Blog post

Achieving the road less travelled: building a sustainable NHS through innovation and partnership

Partnership working will help achieve a sustainable NHS with digitally enabled staff and empowered patients.
Uday Bose

5 May 2022

The NHS has ambitious targets to harness digital health to overcome the immediate and long-term challenges of the post-COVID-19 recovery, as well as improving equity of access to all patients. It is therefore vital that we work in partnership to deliver a sustainable NHS that is futureproofed as we move to a digital-first era in healthcare.

The changes instigated by the pandemic and the subsequent vaccine response have both accelerated and reinforced the critical role that digital transformation and data need to play in creating a sustainable health service. It has helped to dispel digital doubts and created a renewed willingness to accept the need for transformation.

Patient empowerment

However, alongside this opportunity to reset healthcare with a digitally sustainable agenda, there are also challenges. It is critical that the digital drive doesn’t exacerbate health inequalities but provides patient empowerment, allowing personalisation in care choices.  

To do this effectively we need to address a number of fundamental issues: how do we innovate with patients and not for them? How do we support the system to make the gear shift from paper and scissors to digital systems, devices and streamlined care pathways that better serve patients while tackling climate change? And how do we support the huge NHS workforce to make the gear change from the way things have always been done?

“…adopting a pragmatic approach, where innovation is driven by empathy and where culture change enables us to look beyond medicines, is critical for a sustainable future”

Taking the road less travelled and adopting a pragmatic approach, where innovation is driven by empathy and where culture change enables us to look beyond medicines, is critical for a sustainable future.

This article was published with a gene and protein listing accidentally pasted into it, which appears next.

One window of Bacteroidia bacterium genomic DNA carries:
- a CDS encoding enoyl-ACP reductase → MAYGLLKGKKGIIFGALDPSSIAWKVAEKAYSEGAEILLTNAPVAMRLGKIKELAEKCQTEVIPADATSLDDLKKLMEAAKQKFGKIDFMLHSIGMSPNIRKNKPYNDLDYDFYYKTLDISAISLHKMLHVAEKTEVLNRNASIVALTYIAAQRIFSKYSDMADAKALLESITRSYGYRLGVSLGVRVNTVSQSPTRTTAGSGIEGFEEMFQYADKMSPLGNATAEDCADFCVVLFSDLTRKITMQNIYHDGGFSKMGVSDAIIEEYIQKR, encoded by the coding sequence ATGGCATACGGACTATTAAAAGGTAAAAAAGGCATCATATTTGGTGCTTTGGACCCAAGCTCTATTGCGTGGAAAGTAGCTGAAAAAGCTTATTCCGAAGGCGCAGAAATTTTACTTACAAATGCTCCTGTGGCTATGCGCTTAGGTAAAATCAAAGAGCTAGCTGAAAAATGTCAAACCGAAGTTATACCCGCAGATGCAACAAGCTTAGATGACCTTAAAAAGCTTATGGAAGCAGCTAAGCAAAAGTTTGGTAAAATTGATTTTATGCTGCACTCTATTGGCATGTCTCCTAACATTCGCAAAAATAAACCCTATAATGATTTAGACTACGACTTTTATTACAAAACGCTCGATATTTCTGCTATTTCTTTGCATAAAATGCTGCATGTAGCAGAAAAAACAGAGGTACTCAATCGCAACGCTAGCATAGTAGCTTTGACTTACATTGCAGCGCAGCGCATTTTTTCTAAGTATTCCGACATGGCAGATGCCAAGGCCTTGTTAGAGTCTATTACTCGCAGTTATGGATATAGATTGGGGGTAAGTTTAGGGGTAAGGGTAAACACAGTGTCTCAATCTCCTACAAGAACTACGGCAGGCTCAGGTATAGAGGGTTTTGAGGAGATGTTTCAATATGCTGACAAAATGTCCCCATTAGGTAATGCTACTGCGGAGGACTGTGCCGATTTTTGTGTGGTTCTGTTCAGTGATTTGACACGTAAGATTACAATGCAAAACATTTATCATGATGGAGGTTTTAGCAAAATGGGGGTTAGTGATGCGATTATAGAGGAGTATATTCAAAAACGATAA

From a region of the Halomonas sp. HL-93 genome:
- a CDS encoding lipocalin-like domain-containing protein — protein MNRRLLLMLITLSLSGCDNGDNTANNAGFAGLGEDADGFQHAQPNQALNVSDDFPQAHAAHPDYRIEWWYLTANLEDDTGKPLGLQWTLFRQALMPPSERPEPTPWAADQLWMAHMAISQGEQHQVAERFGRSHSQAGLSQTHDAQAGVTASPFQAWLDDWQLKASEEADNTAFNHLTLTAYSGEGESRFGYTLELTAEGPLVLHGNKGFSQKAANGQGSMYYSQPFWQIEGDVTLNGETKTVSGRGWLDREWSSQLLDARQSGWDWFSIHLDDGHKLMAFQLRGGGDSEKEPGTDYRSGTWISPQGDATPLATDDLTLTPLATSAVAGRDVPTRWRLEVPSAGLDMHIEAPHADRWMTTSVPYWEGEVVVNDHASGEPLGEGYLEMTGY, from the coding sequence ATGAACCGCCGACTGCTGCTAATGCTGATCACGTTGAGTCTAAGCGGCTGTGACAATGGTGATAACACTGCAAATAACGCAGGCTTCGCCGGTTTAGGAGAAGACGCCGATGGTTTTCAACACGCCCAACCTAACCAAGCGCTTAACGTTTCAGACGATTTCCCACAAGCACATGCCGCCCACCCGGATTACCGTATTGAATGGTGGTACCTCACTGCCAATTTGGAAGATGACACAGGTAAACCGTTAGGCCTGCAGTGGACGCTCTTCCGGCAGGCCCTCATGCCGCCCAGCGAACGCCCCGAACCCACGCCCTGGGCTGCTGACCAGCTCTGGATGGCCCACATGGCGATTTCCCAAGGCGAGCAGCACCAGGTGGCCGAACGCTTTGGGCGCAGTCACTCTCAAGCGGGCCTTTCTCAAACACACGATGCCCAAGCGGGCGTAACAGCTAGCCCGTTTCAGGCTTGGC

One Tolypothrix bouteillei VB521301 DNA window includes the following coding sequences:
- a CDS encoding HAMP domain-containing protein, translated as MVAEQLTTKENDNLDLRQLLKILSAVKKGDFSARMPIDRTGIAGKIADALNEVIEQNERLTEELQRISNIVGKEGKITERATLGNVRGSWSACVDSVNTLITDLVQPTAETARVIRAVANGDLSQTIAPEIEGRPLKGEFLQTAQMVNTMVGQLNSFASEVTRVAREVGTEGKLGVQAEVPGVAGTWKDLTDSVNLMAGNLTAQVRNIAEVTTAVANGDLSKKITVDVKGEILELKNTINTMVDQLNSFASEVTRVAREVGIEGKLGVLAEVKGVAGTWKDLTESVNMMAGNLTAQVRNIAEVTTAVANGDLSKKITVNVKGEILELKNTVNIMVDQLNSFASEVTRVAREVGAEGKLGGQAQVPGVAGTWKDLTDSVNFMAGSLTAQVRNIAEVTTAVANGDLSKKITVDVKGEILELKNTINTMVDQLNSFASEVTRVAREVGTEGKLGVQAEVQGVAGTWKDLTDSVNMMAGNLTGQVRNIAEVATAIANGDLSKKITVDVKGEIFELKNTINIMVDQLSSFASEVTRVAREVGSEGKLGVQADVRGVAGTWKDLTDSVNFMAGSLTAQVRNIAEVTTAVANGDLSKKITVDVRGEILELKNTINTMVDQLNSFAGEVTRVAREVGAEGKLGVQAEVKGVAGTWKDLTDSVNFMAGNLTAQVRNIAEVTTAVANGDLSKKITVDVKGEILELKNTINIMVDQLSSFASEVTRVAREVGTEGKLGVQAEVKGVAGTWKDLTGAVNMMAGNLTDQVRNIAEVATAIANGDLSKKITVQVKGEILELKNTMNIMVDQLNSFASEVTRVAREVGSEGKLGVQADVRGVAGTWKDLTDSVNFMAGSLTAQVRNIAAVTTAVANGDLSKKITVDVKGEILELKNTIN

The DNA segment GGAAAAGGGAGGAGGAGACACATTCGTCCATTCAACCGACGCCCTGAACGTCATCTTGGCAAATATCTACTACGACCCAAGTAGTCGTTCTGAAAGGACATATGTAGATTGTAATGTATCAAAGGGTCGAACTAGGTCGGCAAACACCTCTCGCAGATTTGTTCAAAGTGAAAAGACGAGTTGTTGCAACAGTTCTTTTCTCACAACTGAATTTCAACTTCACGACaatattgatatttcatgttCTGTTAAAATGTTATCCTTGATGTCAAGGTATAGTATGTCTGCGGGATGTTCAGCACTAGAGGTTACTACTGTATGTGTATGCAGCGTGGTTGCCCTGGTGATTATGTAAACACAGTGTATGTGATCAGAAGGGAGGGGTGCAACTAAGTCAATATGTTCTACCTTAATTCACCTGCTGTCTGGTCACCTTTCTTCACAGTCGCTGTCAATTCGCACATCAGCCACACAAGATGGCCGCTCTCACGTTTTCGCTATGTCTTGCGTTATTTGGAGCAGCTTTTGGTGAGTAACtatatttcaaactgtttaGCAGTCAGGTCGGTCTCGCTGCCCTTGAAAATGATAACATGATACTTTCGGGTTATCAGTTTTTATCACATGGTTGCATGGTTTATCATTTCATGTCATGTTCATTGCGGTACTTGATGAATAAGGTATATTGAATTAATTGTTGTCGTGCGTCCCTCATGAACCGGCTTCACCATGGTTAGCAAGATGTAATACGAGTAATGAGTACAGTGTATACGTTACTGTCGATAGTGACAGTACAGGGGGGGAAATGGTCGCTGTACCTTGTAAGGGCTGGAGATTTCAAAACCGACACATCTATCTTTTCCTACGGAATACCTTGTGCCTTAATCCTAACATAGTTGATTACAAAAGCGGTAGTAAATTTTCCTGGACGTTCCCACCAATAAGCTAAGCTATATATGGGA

A strategy of partnering is key to fuelling progress. Be it patient partnership, science ecosystem collaborations, educational partnerships, community partnerships for service re-design – we believe people and patients should be central to future transformation.

Addressing quality improvement

Being insight led is key to being sustainable because it shows us where we need to do better and address quality improvement. A survey we conducted with the Organisation for the Review of Care and Health Apps (ORCHA), revealed that while 65 per cent of the public are open to trying digital health technologies, only a fraction of tools are recommended by health or care professionals. In total, amongst those using digital health, only a small proportion of recommendations came from healthcare professionals, with 17 per cent of recommendations coming from GPs, 8 per cent from hospital doctors, and 2 per cent from nurses.

Our health and care staff in the UK is the biggest workforce we have so we cannot underestimate the important role they can play in interoperability delivery, for example, or the success of maintaining digital care pathways for patients. Ultimately, sustainable development can only happen if the complexity is simplified, and ensuring frontline staff feel digitally ready is simply critical.

The pandemic has shown us the power and potential of what can be achieved when we work together.

Uday Bose is managing director of Boehringer Ingelheim UK and Ireland. You can follow Boehringer Ingelheim UK and Ireland on Twitter @Boehringer_UKI